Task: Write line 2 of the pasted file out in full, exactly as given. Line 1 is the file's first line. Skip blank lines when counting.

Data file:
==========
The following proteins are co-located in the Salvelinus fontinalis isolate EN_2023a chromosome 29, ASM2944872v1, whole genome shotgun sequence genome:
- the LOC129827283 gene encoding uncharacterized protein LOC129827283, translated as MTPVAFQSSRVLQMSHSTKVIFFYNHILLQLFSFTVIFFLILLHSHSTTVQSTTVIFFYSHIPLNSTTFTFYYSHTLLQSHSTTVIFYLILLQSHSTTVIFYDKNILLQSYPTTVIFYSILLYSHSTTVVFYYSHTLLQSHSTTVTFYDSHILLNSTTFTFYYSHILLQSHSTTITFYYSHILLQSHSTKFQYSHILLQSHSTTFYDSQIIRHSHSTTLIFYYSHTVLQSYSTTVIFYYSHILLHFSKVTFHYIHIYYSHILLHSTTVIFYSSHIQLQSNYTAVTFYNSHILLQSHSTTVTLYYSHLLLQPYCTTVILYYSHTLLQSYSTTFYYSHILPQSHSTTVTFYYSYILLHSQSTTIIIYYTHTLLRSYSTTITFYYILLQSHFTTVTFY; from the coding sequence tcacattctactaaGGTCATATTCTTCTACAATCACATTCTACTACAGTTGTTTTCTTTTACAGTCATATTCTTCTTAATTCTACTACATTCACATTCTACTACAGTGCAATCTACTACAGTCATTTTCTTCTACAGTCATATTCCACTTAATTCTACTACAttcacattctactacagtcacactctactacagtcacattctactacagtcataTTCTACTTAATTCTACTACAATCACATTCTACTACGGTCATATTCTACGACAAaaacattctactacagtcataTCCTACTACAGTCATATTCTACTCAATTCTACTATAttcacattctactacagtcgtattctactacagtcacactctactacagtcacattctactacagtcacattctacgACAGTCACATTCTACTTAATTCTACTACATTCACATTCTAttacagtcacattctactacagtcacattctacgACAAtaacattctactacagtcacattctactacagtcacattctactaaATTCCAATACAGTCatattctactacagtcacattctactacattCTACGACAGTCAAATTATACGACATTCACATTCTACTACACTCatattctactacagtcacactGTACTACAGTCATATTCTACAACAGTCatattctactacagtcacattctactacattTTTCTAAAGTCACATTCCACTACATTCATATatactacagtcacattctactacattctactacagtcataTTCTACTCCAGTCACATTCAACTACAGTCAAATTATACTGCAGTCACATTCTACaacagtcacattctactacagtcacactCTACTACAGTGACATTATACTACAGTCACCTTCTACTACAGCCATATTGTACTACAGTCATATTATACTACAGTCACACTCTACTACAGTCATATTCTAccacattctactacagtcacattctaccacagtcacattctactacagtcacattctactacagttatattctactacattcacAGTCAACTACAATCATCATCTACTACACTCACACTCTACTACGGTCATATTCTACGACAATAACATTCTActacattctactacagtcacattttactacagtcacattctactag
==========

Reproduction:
- the LOC129827283 gene encoding uncharacterized protein LOC129827283, translated as MTPVAFQSSRVLQMSHSTKVIFFYNHILLQLFSFTVIFFLILLHSHSTTVQSTTVIFFYSHIPLNSTTFTFYYSHTLLQSHSTTVIFYLILLQSHSTTVIFYDKNILLQSYPTTVIFYSILLYSHSTTVVFYYSHTLLQSHSTTVTFYDSHILLNSTTFTFYYSHILLQSHSTTITFYYSHILLQSHSTKFQYSHILLQSHSTTFYDSQIIRHSHSTTLIFYYSHTVLQSYSTTVIFYYSHILLHFSKVTFHYIHIYYSHILLHSTTVIFYSSHIQLQSNYTAVTFYNSHILLQSHSTTVTLYYSHLLLQPYCTTVILYYSHTLLQSYSTTFYYSHILPQSHSTTVTFYYSYILLHSQSTTIIIYYTHTLLRSYSTTITFYYILLQSHFTTVTFY; from the coding sequence tcacattctactaaGGTCATATTCTTCTACAATCACATTCTACTACAGTTGTTTTCTTTTACAGTCATATTCTTCTTAATTCTACTACATTCACATTCTACTACAGTGCAATCTACTACAGTCATTTTCTTCTACAGTCATATTCCACTTAATTCTACTACAttcacattctactacagtcacactctactacagtcacattctactacagtcataTTCTACTTAATTCTACTACAATCACATTCTACTACGGTCATATTCTACGACAAaaacattctactacagtcataTCCTACTACAGTCATATTCTACTCAATTCTACTATAttcacattctactacagtcgtattctactacagtcacactctactacagtcacattctactacagtcacattctacgACAGTCACATTCTACTTAATTCTACTACATTCACATTCTAttacagtcacattctactacagtcacattctacgACAAtaacattctactacagtcacattctactacagtcacattctactaaATTCCAATACAGTCatattctactacagtcacattctactacattCTACGACAGTCAAATTATACGACATTCACATTCTACTACACTCatattctactacagtcacactGTACTACAGTCATATTCTACAACAGTCatattctactacagtcacattctactacattTTTCTAAAGTCACATTCCACTACATTCATATatactacagtcacattctactacattctactacagtcataTTCTACTCCAGTCACATTCAACTACAGTCAAATTATACTGCAGTCACATTCTACaacagtcacattctactacagtcacactCTACTACAGTGACATTATACTACAGTCACCTTCTACTACAGCCATATTGTACTACAGTCATATTATACTACAGTCACACTCTACTACAGTCATATTCTAccacattctactacagtcacattctaccacagtcacattctactacagtcacattctactacagttatattctactacattcacAGTCAACTACAATCATCATCTACTACACTCACACTCTACTACGGTCATATTCTACGACAATAACATTCTActacattctactacagtcacattttactacagtcacattctactag